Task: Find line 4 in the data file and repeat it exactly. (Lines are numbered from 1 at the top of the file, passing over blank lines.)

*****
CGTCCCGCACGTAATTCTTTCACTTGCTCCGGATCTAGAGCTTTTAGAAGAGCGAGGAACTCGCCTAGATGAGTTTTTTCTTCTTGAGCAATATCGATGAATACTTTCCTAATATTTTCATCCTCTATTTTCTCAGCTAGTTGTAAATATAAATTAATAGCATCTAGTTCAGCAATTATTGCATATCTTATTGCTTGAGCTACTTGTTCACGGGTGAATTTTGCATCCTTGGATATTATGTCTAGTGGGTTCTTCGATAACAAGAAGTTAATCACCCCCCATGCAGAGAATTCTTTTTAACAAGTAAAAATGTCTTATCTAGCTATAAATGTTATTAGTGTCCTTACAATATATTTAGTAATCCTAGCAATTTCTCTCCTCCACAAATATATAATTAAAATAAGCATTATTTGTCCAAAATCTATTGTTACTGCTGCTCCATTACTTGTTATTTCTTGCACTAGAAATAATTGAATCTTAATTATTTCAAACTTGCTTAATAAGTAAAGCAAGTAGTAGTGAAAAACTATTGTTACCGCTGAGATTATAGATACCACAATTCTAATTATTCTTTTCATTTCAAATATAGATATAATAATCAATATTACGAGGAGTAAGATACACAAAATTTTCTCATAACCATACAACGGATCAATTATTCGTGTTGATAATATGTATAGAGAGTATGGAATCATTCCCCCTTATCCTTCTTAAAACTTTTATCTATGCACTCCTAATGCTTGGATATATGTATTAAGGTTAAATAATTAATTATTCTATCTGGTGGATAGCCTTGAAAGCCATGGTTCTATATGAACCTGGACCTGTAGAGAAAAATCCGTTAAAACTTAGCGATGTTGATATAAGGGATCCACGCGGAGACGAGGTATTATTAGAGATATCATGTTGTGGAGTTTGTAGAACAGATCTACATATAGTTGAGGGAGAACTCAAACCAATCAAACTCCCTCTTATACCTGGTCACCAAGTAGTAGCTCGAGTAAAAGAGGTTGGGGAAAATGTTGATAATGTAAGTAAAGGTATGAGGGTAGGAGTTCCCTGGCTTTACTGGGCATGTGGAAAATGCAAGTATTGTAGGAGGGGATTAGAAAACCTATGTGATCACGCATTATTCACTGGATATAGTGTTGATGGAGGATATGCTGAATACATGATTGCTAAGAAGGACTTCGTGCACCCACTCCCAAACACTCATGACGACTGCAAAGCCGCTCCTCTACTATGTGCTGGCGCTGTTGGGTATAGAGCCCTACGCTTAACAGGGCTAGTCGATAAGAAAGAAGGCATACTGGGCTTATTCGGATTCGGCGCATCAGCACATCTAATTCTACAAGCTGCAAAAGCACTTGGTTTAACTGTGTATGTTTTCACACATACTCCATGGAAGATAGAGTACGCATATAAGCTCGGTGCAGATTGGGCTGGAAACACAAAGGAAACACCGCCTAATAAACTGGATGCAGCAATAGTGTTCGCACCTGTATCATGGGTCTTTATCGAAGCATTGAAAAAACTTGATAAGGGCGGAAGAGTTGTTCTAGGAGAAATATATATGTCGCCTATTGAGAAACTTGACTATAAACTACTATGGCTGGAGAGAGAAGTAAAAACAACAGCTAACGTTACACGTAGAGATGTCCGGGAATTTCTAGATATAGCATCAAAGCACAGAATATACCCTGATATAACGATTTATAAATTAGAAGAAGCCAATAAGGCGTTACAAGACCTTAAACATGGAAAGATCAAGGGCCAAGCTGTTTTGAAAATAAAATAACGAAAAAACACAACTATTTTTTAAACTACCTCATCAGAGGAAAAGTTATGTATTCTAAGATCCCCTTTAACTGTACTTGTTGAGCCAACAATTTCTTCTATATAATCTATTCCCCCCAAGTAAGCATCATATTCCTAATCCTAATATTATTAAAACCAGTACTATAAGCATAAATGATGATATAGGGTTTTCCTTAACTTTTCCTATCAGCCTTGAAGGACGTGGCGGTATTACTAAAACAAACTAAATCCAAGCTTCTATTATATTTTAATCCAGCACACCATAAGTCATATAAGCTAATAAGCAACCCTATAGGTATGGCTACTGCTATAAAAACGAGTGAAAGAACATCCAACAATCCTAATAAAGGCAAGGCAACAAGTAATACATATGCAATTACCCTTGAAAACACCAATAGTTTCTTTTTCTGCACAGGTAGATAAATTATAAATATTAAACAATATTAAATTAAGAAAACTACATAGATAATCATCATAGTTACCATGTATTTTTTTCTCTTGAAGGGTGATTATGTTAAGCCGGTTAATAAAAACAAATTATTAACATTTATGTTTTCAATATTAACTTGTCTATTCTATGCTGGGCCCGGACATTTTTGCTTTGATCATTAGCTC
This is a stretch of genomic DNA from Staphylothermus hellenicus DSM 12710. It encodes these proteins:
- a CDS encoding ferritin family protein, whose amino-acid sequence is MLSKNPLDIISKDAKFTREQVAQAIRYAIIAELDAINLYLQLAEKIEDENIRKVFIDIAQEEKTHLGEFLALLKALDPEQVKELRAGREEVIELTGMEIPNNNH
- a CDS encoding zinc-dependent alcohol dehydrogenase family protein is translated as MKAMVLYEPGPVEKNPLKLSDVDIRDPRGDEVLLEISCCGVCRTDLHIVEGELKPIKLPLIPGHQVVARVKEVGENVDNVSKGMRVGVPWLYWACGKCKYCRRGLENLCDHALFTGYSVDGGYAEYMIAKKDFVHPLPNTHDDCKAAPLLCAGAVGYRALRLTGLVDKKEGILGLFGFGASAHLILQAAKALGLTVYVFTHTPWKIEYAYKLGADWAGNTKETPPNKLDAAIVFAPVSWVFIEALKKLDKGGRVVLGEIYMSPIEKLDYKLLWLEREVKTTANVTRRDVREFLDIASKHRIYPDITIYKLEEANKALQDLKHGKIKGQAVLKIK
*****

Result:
- a CDS encoding zinc-dependent alcohol dehydrogenase family protein is translated as MKAMVLYEPGPVEKNPLKLSDVDIRDPRGDEVLLEISCCGVCRTDLHIVEGELKPIKLPLIPGHQVVARVKEVGENVDNVSKGMRVGVPWLYWACGKCKYCRRGLENLCDHALFTGYSVDGGYAEYMIAKKDFVHPLPNTHDDCKAAPLLCAGAVGYRALRLTGLVDKKEGILGLFGFGASAHLILQAAKALGLTVYVFTHTPWKIEYAYKLGADWAGNTKETPPNKLDAAIVFAPVSWVFIEALKKLDKGGRVVLGEIYMSPIEKLDYKLLWLEREVKTTANVTRRDVREFLDIASKHRIYPDITIYKLEEANKALQDLKHGKIKGQAVLKIK